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How Does High Myopia Affect Eye Health?

Girl with myopia playing outsideYou probably know that myopia — nearsightedness — causes faraway objects to appear blurry, but have you heard of ‘high myopia,’ the most severe form of nearsightedness? Knowing what myopia is and how to slow or halt its progression before it accelerates can lower your child’s risk of developing sight-threatening eye diseases later in life.

At Giddens Optometry in Georgetown we offer myopia management to help preserve your child’s vision.

What Is High Myopia?

Myopia is caused by an excessively curved cornea, which is the clear, outer part of the eye. An abnormally curved cornea bends light entering the eye, causing the light to focus in front of the retina instead of directly on it. This results in blurry distance vision.

High myopia is like regular myopia except that the cornea’s curvature is more dramatic, and the cause is often hereditary. High myopia is having a refractive error of -6.00 or higher, but even children with myopia as low as -3.00 or higher are at greater risk of serious eye conditions in adulthood.

In contrast, regular myopia can arise from both genetic and environmental factors.

Will Myopia Always Get Worse?

Myopia often progresses in childhood, and even more so when there's a family history of nearsightedness. Given the risks associated with myopia, it’s important to schedule regular eye exams for children with myopia to detect any worsening of the condition.

Regular myopia tends to progress, especially between the ages of 7 and 18, when most kids and teens experience growth spurts. The eye grows as the body grows, so the irregular curvature of the cornea becomes more pronounced.

In 50% of all myopia cases, progression stops at around 15 years of age. However, with high myopia, the condition continues to progress until around the age of 24, and sometimes later.

High Myopia and Its Risks

High myopia can dramatically raise a child’s risk of developing the following eye conditions in adulthood:

  • Cataracts - cloudy formations on the eye (4.5x increased risk)
  • Glaucoma - optic nerve damage caused by increased pressure inside the eye (3x increased risk)
  • Retinal detachment - displacement of the retina from its support tissue (12x increased risk)
  • Myopic macular degeneration - damage to the macula, the central part of the retina (845x increased risk)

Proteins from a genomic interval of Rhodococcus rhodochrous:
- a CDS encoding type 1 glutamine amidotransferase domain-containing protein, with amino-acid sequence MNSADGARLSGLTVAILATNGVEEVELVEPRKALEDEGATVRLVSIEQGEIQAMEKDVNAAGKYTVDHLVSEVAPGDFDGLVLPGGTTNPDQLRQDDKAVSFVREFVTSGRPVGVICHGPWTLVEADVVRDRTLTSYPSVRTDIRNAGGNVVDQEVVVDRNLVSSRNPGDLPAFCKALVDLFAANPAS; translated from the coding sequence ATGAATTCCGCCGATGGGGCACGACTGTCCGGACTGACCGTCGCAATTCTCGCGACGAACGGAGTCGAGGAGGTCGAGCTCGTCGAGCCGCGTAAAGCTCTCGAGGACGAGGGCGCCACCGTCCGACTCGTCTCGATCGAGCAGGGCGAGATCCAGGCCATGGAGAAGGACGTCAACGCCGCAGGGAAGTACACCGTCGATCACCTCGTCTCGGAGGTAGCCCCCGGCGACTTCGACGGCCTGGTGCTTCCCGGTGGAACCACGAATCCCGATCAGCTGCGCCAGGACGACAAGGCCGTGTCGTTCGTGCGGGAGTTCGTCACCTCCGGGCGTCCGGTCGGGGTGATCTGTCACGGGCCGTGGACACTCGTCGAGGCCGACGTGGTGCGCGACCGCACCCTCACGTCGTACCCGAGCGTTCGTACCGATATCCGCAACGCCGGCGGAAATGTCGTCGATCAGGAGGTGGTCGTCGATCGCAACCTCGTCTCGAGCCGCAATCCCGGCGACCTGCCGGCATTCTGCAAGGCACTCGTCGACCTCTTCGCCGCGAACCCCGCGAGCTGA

• Pathological myopia - worsening of high myopia to the point of vision loss

All of these eye conditions can cause vision loss and may require eye surgery. Therefore, it’s essential to monitor your child’s myopia with regular comprehensive eye exams and to learn the various ways we can manage your child’s myopia.

How Myopia Management Can Help

While myopia is worrisome, there is good news: an optometrist-designed program of myopia management can slow the progression of myopia by up to 78%, and can often halt it.

The sooner a child starts a myopia management program, the better. Treating a child’s myopia in its early stages is the best way to ensure that it won’t progress to high myopia.

If you’re interested in myopia management for your child, contact us at Giddens Optometry in Georgetown and schedule a comprehensive eye exam. We will determine which type of myopia management program is right for your child based on the severity of their myopia, age and other factors.

Find out how myopia management can slow myopia progression and preserve your child’s eye health and vision for years to come.

Frequently Asked Questions with Dr. Ben Giddens

Q: At what age can my child start myopia management?

A: Growth spurts can aggravate the elongation of the cornea. Therefore, myopia management can be very effective for children as young as 7-8 years old.

Q: Will Myopia Cause Blindness?

A: Myopia itself doesn’t cause blindness, but it greatly increases the risk of developing eye diseases that can cause vision loss. Myopia management, which can slow myopia progression, can reduce the risk of these sight-robbing conditions and can guard your child’s vision for the future.

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a3ef93d0 34de 453f b5f4 5ffd895a5f85 (1)A Letter from Dr. Ben Giddens

Hello friends, I have retired!

I had 37 years of good fun in Georgetown and loved the gift of meeting so many warm and friendly people! I am very sorry that I didn’t have the time to chat with everyone about my exact plans, and felt guilty over that at times. It was not an easy task. If anyone wants, or needs to contact me, please send an email to my office and I will reply.

I am 66 years old and still feel like I am in good health. My wife died of cancer in 2021 but I have good friends and family and a fun life. I recently moved back to Toronto which is where I grew up as a teenager. I have an active outdoor life and have many ski trips and travel plans in front of me. Lots of interests and activities to explore with an overriding sense that I am a lucky guy. I am also a grandfather now.

I have always tried to employ staff and optometrists who have a heart. I think that is where the office is at today and I hope it continues. Everyone knows their work, and the heart matters.